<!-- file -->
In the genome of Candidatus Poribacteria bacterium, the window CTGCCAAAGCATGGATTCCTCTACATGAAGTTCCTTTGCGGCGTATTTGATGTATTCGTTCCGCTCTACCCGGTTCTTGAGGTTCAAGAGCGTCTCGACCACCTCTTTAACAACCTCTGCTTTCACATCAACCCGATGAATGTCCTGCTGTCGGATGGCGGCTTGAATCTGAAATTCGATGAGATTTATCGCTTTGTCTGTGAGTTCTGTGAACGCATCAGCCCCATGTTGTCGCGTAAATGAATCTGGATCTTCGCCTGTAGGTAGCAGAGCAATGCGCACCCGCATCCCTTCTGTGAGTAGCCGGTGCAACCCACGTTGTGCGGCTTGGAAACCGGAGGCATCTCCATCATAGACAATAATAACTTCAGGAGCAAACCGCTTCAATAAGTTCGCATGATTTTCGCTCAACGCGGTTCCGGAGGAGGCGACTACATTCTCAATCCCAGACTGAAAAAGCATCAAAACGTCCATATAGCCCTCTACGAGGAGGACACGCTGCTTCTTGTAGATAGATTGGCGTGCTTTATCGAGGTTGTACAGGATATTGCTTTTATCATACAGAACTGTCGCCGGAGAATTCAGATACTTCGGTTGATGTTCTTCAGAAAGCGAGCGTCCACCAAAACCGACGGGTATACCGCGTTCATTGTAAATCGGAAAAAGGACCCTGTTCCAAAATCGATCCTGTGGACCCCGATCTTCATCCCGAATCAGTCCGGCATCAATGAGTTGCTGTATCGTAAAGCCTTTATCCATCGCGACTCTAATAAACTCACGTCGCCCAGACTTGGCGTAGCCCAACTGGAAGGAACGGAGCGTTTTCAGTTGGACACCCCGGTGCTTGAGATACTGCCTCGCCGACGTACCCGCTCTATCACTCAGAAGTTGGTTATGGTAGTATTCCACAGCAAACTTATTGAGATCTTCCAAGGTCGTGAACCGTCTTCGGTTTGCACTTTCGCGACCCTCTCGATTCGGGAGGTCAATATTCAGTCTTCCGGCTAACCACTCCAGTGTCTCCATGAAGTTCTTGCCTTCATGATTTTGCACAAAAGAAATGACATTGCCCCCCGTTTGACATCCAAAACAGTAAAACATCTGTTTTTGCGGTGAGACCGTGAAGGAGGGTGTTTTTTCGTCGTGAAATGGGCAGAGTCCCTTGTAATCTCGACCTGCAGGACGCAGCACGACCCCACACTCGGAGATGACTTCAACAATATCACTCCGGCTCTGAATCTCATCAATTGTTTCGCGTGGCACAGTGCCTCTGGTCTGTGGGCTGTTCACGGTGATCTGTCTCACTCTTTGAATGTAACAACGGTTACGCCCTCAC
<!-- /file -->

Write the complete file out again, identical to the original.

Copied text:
In the genome of Candidatus Poribacteria bacterium, the window CTGCCAAAGCATGGATTCCTCTACATGAAGTTCCTTTGCGGCGTATTTGATGTATTCGTTCCGCTCTACCCGGTTCTTGAGGTTCAAGAGCGTCTCGACCACCTCTTTAACAACCTCTGCTTTCACATCAACCCGATGAATGTCCTGCTGTCGGATGGCGGCTTGAATCTGAAATTCGATGAGATTTATCGCTTTGTCTGTGAGTTCTGTGAACGCATCAGCCCCATGTTGTCGCGTAAATGAATCTGGATCTTCGCCTGTAGGTAGCAGAGCAATGCGCACCCGCATCCCTTCTGTGAGTAGCCGGTGCAACCCACGTTGTGCGGCTTGGAAACCGGAGGCATCTCCATCATAGACAATAATAACTTCAGGAGCAAACCGCTTCAATAAGTTCGCATGATTTTCGCTCAACGCGGTTCCGGAGGAGGCGACTACATTCTCAATCCCAGACTGAAAAAGCATCAAAACGTCCATATAGCCCTCTACGAGGAGGACACGCTGCTTCTTGTAGATAGATTGGCGTGCTTTATCGAGGTTGTACAGGATATTGCTTTTATCATACAGAACTGTCGCCGGAGAATTCAGATACTTCGGTTGATGTTCTTCAGAAAGCGAGCGTCCACCAAAACCGACGGGTATACCGCGTTCATTGTAAATCGGAAAAAGGACCCTGTTCCAAAATCGATCCTGTGGACCCCGATCTTCATCCCGAATCAGTCCGGCATCAATGAGTTGCTGTATCGTAAAGCCTTTATCCATCGCGACTCTAATAAACTCACGTCGCCCAGACTTGGCGTAGCCCAACTGGAAGGAACGGAGCGTTTTCAGTTGGACACCCCGGTGCTTGAGATACTGCCTCGCCGACGTACCCGCTCTATCACTCAGAAGTTGGTTATGGTAGTATTCCACAGCAAACTTATTGAGATCTTCCAAGGTCGTGAACCGTCTTCGGTTTGCACTTTCGCGACCCTCTCGATTCGGGAGGTCAATATTCAGTCTTCCGGCTAACCACTCCAGTGTCTCCATGAAGTTCTTGCCTTCATGATTTTGCACAAAAGAAATGACATTGCCCCCCGTTTGACATCCAAAACAGTAAAACATCTGTTTTTGCGGTGAGACCGTGAAGGAGGGTGTTTTTTCGTCGTGAAATGGGCAGAGTCCCTTGTAATCTCGACCTGCAGGACGCAGCACGACCCCACACTCGGAGATGACTTCAACAATATCACTCCGGCTCTGAATCTCATCAATTGTTTCGCGTGGCACAGTGCCTCTGGTCTGTGGGCTGTTCACGGTGATCTGTCTCACTCTTTGAATGTAACAACGGTTACGCCCTCAC